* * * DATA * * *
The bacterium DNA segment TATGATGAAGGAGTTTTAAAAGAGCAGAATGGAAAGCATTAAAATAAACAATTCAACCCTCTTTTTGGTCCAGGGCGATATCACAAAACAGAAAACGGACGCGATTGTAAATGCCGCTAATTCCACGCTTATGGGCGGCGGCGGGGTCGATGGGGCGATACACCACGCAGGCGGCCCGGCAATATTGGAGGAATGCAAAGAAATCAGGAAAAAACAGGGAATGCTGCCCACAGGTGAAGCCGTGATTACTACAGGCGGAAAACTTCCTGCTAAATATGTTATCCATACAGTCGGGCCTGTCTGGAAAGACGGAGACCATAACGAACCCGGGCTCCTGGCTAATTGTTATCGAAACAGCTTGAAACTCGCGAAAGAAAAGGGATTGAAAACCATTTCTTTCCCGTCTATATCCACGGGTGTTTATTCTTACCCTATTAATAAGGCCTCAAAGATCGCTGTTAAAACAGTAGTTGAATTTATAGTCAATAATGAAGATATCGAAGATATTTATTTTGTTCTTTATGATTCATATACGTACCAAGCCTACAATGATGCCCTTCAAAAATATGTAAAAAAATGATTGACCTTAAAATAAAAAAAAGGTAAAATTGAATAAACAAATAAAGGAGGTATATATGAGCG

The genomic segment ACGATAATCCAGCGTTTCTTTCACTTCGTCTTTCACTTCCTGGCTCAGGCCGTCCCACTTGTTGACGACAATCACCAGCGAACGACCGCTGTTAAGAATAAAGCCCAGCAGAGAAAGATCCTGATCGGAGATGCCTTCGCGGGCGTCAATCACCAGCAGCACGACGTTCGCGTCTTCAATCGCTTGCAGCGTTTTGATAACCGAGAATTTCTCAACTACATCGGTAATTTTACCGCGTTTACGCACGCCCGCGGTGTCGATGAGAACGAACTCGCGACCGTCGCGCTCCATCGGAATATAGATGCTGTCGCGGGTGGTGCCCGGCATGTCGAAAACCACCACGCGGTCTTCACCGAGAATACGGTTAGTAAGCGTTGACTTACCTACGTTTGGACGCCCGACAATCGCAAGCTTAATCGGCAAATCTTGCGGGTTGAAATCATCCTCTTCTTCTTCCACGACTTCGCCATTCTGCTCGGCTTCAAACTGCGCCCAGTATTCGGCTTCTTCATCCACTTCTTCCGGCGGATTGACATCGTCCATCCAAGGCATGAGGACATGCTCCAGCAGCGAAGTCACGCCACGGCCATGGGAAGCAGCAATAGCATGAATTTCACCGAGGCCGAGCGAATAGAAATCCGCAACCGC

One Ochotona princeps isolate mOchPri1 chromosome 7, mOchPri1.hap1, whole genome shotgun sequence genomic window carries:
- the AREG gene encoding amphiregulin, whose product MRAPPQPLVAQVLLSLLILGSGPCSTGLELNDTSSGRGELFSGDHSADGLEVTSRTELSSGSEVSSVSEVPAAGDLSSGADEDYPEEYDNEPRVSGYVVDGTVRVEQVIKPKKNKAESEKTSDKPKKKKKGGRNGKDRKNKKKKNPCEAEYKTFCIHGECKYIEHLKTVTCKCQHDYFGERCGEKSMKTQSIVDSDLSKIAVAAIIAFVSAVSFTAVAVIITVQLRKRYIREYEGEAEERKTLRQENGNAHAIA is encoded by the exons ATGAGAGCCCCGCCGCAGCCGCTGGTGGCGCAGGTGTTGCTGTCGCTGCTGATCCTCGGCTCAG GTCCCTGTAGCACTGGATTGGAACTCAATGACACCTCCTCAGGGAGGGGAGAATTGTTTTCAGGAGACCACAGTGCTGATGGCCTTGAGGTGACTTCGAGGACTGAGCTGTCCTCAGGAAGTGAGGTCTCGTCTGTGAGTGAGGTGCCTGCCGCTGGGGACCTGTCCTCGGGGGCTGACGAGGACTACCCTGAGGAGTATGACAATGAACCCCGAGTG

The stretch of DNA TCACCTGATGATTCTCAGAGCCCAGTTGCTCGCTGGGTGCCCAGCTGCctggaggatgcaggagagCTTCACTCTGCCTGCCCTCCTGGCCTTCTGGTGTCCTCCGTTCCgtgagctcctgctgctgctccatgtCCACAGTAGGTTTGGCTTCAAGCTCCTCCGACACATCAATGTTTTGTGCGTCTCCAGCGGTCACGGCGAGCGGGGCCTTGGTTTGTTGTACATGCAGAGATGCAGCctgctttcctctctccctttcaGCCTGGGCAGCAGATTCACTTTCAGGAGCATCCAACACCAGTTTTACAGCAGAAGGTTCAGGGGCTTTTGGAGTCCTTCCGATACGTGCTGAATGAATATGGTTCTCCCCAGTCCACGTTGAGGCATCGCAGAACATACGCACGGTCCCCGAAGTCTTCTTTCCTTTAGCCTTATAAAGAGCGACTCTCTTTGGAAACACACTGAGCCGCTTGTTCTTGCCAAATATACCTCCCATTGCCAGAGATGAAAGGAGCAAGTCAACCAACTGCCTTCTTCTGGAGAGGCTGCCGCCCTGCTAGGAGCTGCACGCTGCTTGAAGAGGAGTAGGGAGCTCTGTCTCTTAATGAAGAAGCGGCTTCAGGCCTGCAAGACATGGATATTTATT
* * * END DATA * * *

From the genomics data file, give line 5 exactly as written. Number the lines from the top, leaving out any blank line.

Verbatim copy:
The stretch of DNA TCACCTGATGATTCTCAGAGCCCAGTTGCTCGCTGGGTGCCCAGCTGCctggaggatgcaggagagCTTCACTCTGCCTGCCCTCCTGGCCTTCTGGTGTCCTCCGTTCCgtgagctcctgctgctgctccatgtCCACAGTAGGTTTGGCTTCAAGCTCCTCCGACACATCAATGTTTTGTGCGTCTCCAGCGGTCACGGCGAGCGGGGCCTTGGTTTGTTGTACATGCAGAGATGCAGCctgctttcctctctccctttcaGCCTGGGCAGCAGATTCACTTTCAGGAGCATCCAACACCAGTTTTACAGCAGAAGGTTCAGGGGCTTTTGGAGTCCTTCCGATACGTGCTGAATGAATATGGTTCTCCCCAGTCCACGTTGAGGCATCGCAGAACATACGCACGGTCCCCGAAGTCTTCTTTCCTTTAGCCTTATAAAGAGCGACTCTCTTTGGAAACACACTGAGCCGCTTGTTCTTGCCAAATATACCTCCCATTGCCAGAGATGAAAGGAGCAAGTCAACCAACTGCCTTCTTCTGGAGAGGCTGCCGCCCTGCTAGGAGCTGCACGCTGCTTGAAGAGGAGTAGGGAGCTCTGTCTCTTAATGAAGAAGCGGCTTCAGGCCTGCAAGACATGGATATTTATT